{exp:channel:entries channel="pets" dynamic="no" limit="1"}
<html>
<head>
    <title>Pets FTW</title>
</head>

<body>
    <h1>{title}</h1>
    <p class="lead">{summary}</p>
    <p>{body}</p>
<ul>
    {pet_data_grid}
    <li>{pet_data_grid:name} is a {pet_data_grid:type} and has {pet_data_grid:number_of_legs} legs</li>
    {/pet_data_grid}
</ul>
</body>
</html>
{/exp:channel:entries}

We could split this into two bits - a layout template and a data template, like this:

{layout='_layouts/mylayout'}
{exp:channel:entries channel="pets" dynamic="no" limit="1"}
    <h1>{title}</h1>
    <p class="lead">{summary}</p>
    <p>{body}</p>
<ul>
    {pet_data_grid}
    <li>{pet_data_grid:name} is a {pet_data_grid:type} and has {pet_data_grid:number_of_legs} legs</li>
    {/pet_data_grid}
</ul>
{/exp:channel:entries}

where layouts/mylayout looks like this:

<!DOCTYPE html>
<html>
<head>
    <title>Pets FTW</title>
</head>
<body>
    {layout:contents}
</body>
</html>

These would give the same output as the original template.

NB. It is important to note that the HTML mark-up in the data template is carried over along with everything else to the layout template...

But we can be more adventurous. Let's suppose we want to put the heading and summary into a sidebar. We could do this like this...

{exp:channel:entries channel="pets" dynamic="no" limit="1"}

{layout:set name="some_name" value="{title}"}
{layout:set name="another_name" value="{summary}"}

    <p>{body}</p>
<ul>
    {pet_data_grid}
    <li>{pet_data_grid:name} is a {pet_data_grid:type} and has {pet_data_grid:number_of_legs} legs</li>
    {/pet_data_grid}
</ul>
{/exp:channel:entries}

and the layout template becomes...

<!DOCTYPE html>
<html>
<head>
    <title>Pets FTW</title>
</head>
<body>
    <aside>
        <h1>{layout:some_name}</h1>
        <p>{layout:another_name}</p>
    </aside>
    {layout:contents}
</body>
</html>

Note that the stuff we've marked out using layout variable tags is removed from the {layout:contents} tag - but anything in our calling template that hasn't been tagged as a {layout:variable} gets shipped over in the {layout:contents} tag.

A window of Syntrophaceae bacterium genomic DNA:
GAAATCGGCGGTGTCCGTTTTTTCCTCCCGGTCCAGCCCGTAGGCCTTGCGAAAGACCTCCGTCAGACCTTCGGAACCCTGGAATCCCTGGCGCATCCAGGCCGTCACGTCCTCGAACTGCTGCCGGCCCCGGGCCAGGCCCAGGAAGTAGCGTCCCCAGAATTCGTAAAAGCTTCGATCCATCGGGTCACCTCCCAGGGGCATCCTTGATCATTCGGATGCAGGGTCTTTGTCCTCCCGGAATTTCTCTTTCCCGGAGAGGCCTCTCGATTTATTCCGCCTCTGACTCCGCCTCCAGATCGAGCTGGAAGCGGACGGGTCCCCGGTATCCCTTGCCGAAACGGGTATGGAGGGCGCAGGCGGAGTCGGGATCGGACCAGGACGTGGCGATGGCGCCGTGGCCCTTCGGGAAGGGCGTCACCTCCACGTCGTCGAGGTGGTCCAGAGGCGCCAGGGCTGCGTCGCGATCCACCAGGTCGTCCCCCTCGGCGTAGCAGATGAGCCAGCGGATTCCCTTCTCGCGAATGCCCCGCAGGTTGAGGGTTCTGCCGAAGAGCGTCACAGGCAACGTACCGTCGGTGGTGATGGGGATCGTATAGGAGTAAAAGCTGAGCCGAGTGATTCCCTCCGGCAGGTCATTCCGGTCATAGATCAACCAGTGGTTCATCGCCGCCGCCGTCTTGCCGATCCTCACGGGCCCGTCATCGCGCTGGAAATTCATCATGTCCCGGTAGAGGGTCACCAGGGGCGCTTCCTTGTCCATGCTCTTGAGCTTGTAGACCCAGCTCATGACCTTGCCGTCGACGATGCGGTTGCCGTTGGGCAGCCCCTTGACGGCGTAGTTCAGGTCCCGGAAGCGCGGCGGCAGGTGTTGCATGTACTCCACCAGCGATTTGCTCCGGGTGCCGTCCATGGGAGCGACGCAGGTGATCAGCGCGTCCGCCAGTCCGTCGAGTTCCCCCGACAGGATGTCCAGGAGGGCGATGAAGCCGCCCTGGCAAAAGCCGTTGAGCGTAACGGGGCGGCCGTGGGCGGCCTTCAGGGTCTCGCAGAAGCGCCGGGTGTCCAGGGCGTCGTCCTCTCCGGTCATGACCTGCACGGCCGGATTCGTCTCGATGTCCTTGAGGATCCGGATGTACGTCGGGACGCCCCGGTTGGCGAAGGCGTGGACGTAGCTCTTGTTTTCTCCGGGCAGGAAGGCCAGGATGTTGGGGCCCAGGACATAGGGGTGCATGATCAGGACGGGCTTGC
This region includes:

The natural end-point of this type of approach is to separate out the preparation of data to display in a template from the HTML to display it - you just populate all the layout:variables in one template and put them into an HTML layout in another (layout)template.

HTH

  • Gavin, if I could throw money at you I would! One more question, in the first example, how does the Expression Engine tag {layout:contents} know where to pull from? You said it's not global. I understand that. I understand how to tag out other content for the "general way" of templating: {layout:set name="navigation"} <!-- navigation content here --> {/layout:navigation} But how does expression engine know what and where I mean when I call it by using the generic tag {layout:contents} Do I need to make sure I put this tag within the same template group where the data's called? – Greg Nov 16 '16 at 14:55
  • Hi Greg. I've extended the original answer - hopefully the extra bits answer your supplementary question. But if not, let me know what is not clear and I'll try to clarify... – jcogs.eecms Nov 16 '16 at 18:08
  • Wonderful! Thank you! Permit me, one more dumb question, (shouldn't need an example) your using dynamic content for a template variable, per documentation, shouldn't we need a template partial for that? Or is this a subjective area within the EE community? I'm NOT trying to be "smart" after you've single-handedly explained so MUCH, so WELL. Thank you! – Greg Nov 18 '16 at 15:13
  • Hey Greg. I may have got wrong end of stick, but Template Partials (or Snippets as they used to be called I think) are for reusing bits of templates across many templates - so where you want to use the same code in several places, but only want to maintain it once. Layout variables are different in that they contain content (and possibly some layout). So use cases are different - but there is a big overlap between them. HTH. – jcogs.eecms Nov 19 '16 at 1:05